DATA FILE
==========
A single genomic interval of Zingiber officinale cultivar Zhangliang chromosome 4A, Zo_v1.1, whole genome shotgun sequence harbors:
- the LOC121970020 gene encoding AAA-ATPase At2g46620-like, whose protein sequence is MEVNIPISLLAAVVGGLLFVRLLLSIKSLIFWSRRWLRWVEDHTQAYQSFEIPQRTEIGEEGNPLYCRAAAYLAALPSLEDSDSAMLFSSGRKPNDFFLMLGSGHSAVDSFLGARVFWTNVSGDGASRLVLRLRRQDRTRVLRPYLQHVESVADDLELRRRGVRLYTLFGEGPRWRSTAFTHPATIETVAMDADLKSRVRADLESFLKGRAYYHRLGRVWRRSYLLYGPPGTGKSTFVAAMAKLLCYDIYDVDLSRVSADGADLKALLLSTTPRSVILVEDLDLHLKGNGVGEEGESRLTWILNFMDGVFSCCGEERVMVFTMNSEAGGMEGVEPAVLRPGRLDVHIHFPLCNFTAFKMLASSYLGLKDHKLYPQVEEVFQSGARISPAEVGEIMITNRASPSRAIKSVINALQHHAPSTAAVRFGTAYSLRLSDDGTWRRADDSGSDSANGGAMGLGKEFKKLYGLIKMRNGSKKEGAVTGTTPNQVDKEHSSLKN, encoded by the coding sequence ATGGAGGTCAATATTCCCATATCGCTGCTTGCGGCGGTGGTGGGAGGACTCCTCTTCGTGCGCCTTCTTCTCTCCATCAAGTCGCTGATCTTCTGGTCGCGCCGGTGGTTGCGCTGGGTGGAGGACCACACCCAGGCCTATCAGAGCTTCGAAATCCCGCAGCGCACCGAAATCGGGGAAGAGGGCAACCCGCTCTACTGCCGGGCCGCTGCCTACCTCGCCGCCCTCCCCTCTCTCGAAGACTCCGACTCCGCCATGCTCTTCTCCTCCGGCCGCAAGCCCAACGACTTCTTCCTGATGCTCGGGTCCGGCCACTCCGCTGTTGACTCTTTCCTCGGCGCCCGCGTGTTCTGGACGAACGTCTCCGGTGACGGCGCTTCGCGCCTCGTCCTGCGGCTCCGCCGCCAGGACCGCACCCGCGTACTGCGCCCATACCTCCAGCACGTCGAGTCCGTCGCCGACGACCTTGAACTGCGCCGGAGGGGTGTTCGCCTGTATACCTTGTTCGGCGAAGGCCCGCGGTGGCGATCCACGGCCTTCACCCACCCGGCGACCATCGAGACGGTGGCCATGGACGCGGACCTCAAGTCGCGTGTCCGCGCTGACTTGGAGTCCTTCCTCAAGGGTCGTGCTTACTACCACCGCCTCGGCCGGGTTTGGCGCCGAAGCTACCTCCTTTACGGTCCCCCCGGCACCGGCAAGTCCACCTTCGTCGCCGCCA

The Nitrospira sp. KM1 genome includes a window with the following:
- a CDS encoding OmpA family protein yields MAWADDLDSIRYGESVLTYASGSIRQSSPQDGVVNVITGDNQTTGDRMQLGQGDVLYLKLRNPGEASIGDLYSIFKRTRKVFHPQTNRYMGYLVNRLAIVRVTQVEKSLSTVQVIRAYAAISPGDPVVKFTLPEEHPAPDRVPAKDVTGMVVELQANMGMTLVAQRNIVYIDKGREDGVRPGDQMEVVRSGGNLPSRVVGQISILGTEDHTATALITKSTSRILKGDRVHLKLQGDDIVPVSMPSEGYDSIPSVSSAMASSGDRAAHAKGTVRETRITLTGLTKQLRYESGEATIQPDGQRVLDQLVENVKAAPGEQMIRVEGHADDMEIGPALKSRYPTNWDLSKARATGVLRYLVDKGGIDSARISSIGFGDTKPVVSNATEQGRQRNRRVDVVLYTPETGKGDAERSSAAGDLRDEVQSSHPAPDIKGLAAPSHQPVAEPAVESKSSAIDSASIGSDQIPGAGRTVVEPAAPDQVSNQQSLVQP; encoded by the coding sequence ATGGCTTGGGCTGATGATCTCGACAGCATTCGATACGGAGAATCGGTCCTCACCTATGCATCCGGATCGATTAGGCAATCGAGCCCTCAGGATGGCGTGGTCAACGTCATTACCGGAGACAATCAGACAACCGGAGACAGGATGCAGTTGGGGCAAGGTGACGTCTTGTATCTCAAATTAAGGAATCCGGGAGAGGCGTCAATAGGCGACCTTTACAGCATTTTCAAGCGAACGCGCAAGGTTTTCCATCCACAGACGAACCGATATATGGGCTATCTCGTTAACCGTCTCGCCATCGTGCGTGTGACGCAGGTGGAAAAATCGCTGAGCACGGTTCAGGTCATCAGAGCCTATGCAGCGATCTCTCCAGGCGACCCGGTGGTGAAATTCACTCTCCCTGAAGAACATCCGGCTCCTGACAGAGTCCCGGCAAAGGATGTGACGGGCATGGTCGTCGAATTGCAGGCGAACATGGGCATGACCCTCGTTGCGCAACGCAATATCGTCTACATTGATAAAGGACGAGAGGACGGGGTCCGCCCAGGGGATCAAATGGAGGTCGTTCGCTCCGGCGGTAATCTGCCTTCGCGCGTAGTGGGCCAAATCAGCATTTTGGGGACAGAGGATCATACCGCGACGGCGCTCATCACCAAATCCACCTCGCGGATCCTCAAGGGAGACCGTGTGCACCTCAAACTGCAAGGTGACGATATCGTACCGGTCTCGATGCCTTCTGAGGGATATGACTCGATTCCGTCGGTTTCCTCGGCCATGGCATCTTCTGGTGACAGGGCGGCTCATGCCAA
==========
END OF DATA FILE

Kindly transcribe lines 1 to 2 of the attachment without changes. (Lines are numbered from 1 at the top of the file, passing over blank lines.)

A single genomic interval of Zingiber officinale cultivar Zhangliang chromosome 4A, Zo_v1.1, whole genome shotgun sequence harbors:
- the LOC121970020 gene encoding AAA-ATPase At2g46620-like, whose protein sequence is MEVNIPISLLAAVVGGLLFVRLLLSIKSLIFWSRRWLRWVEDHTQAYQSFEIPQRTEIGEEGNPLYCRAAAYLAALPSLEDSDSAMLFSSGRKPNDFFLMLGSGHSAVDSFLGARVFWTNVSGDGASRLVLRLRRQDRTRVLRPYLQHVESVADDLELRRRGVRLYTLFGEGPRWRSTAFTHPATIETVAMDADLKSRVRADLESFLKGRAYYHRLGRVWRRSYLLYGPPGTGKSTFVAAMAKLLCYDIYDVDLSRVSADGADLKALLLSTTPRSVILVEDLDLHLKGNGVGEEGESRLTWILNFMDGVFSCCGEERVMVFTMNSEAGGMEGVEPAVLRPGRLDVHIHFPLCNFTAFKMLASSYLGLKDHKLYPQVEEVFQSGARISPAEVGEIMITNRASPSRAIKSVINALQHHAPSTAAVRFGTAYSLRLSDDGTWRRADDSGSDSANGGAMGLGKEFKKLYGLIKMRNGSKKEGAVTGTTPNQVDKEHSSLKN, encoded by the coding sequence ATGGAGGTCAATATTCCCATATCGCTGCTTGCGGCGGTGGTGGGAGGACTCCTCTTCGTGCGCCTTCTTCTCTCCATCAAGTCGCTGATCTTCTGGTCGCGCCGGTGGTTGCGCTGGGTGGAGGACCACACCCAGGCCTATCAGAGCTTCGAAATCCCGCAGCGCACCGAAATCGGGGAAGAGGGCAACCCGCTCTACTGCCGGGCCGCTGCCTACCTCGCCGCCCTCCCCTCTCTCGAAGACTCCGACTCCGCCATGCTCTTCTCCTCCGGCCGCAAGCCCAACGACTTCTTCCTGATGCTCGGGTCCGGCCACTCCGCTGTTGACTCTTTCCTCGGCGCCCGCGTGTTCTGGACGAACGTCTCCGGTGACGGCGCTTCGCGCCTCGTCCTGCGGCTCCGCCGCCAGGACCGCACCCGCGTACTGCGCCCATACCTCCAGCACGTCGAGTCCGTCGCCGACGACCTTGAACTGCGCCGGAGGGGTGTTCGCCTGTATACCTTGTTCGGCGAAGGCCCGCGGTGGCGATCCACGGCCTTCACCCACCCGGCGACCATCGAGACGGTGGCCATGGACGCGGACCTCAAGTCGCGTGTCCGCGCTGACTTGGAGTCCTTCCTCAAGGGTCGTGCTTACTACCACCGCCTCGGCCGGGTTTGGCGCCGAAGCTACCTCCTTTACGGTCCCCCCGGCACCGGCAAGTCCACCTTCGTCGCCGCCA